Published online by Cambridge University Press: 24 October 2013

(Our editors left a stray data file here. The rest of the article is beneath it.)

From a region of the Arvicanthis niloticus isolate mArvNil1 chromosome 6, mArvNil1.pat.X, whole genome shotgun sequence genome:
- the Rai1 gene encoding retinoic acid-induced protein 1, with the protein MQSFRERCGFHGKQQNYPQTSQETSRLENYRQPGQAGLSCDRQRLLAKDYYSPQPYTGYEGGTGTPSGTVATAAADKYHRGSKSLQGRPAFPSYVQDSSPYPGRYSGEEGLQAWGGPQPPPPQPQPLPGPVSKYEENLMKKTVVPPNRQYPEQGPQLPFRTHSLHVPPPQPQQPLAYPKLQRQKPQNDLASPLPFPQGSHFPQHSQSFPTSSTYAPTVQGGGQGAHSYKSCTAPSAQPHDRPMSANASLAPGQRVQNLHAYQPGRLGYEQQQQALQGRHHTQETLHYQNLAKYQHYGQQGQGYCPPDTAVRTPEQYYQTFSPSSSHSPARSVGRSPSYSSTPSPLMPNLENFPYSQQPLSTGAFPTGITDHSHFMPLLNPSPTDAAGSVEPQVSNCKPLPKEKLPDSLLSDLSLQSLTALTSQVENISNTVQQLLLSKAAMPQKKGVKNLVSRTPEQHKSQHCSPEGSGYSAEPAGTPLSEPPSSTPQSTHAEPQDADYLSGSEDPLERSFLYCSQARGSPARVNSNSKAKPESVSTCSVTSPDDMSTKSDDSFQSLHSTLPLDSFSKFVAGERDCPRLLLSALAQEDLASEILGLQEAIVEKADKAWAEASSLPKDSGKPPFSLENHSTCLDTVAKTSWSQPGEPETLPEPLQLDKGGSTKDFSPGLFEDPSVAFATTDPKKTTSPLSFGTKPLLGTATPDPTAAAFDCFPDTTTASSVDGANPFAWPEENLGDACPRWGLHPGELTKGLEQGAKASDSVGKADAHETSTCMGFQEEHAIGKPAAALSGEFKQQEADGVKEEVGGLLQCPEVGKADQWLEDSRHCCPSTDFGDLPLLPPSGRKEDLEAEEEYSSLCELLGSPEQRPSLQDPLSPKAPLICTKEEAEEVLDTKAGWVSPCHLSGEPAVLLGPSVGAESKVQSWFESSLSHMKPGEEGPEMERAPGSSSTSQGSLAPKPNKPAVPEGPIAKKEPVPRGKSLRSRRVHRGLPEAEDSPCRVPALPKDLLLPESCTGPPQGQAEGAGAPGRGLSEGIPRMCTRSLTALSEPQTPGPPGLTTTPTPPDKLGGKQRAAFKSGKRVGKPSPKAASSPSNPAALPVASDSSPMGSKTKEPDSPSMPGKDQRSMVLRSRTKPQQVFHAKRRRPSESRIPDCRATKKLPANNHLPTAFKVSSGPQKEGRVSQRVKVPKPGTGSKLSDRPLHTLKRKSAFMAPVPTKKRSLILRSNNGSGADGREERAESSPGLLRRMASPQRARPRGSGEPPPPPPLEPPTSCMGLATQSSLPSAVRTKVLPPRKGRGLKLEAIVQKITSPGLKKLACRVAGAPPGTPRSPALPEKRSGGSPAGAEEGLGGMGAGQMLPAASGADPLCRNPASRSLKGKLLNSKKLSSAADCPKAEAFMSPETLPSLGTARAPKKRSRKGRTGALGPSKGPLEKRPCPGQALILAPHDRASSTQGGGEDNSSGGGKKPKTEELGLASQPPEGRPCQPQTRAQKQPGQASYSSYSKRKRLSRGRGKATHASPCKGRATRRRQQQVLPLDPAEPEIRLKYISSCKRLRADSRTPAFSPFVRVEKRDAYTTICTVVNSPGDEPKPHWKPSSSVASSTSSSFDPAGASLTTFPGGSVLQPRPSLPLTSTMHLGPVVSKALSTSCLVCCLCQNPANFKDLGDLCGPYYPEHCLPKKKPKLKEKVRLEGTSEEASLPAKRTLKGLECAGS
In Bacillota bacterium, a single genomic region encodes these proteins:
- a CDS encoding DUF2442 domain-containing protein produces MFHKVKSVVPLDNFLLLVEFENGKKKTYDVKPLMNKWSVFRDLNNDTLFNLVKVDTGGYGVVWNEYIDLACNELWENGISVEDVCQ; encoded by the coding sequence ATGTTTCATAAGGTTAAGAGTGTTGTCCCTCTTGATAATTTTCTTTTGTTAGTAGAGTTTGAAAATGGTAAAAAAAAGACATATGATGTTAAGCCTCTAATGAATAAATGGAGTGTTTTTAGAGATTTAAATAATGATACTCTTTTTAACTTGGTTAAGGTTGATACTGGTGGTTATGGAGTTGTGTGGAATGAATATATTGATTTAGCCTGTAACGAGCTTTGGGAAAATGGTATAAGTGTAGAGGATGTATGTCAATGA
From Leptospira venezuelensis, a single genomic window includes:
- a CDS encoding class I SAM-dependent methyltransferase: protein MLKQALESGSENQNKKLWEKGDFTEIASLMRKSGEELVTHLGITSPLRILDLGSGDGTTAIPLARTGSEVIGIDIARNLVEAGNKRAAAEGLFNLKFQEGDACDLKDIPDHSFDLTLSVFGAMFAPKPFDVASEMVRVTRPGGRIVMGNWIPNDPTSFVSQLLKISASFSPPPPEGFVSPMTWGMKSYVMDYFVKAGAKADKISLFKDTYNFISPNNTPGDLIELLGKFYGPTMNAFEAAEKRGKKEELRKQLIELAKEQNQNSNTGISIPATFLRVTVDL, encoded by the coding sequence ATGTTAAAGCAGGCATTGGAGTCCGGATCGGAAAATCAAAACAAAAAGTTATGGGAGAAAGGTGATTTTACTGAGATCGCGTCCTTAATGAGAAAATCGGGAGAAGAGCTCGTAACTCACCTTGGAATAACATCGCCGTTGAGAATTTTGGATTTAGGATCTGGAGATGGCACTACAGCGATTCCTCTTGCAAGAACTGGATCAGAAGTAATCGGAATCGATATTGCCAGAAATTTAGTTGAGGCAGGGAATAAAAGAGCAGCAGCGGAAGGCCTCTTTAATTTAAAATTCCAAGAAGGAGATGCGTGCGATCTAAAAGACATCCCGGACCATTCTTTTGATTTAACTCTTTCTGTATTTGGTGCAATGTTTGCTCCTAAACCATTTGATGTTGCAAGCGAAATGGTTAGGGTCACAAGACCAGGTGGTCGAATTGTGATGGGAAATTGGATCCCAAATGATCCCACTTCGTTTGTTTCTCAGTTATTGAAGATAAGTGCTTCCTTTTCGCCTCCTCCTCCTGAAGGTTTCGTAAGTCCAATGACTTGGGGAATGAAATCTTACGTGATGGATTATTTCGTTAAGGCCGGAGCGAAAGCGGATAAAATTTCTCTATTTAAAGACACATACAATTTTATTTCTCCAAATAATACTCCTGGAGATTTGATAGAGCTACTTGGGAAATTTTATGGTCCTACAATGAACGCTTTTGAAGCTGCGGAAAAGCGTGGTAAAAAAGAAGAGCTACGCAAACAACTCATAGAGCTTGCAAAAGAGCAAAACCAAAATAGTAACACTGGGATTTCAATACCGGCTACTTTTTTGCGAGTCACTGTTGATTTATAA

In recent years, material culture studies have come to embrace contemporary Melanesia and European prehistory, but not classical archaeology and art. Prehistory is still thought, in many quarters, to be intrinsically more ‘ethnographic’ than historical periods; in this discourse, the Greeks (by default) become proto-modern individuals, necessarily opposed to Melanesian ‘dividuals’. Developments in the study of the Iron Age Mediterranean and the world of Homer should undermine such stark polarities. Historic and proto-historic archaeologies have rich potential for refining our notions both of agency and of personhood. This article argues that the forms of material entanglements we find in the Homeric poems, and the forms of agency (sensu Gell 1998) that we can observe in the archaeological record for the Early Iron Age of Greece (broadly 1000–500 bc) are of the same kind. The agency of objects structures Homeric narrative, and Homeric descriptions allow us precisely to define Homeric ‘human–thing entanglement’. This form of ‘material entanglement’ does not appear in the Aegean world before 1100 BC.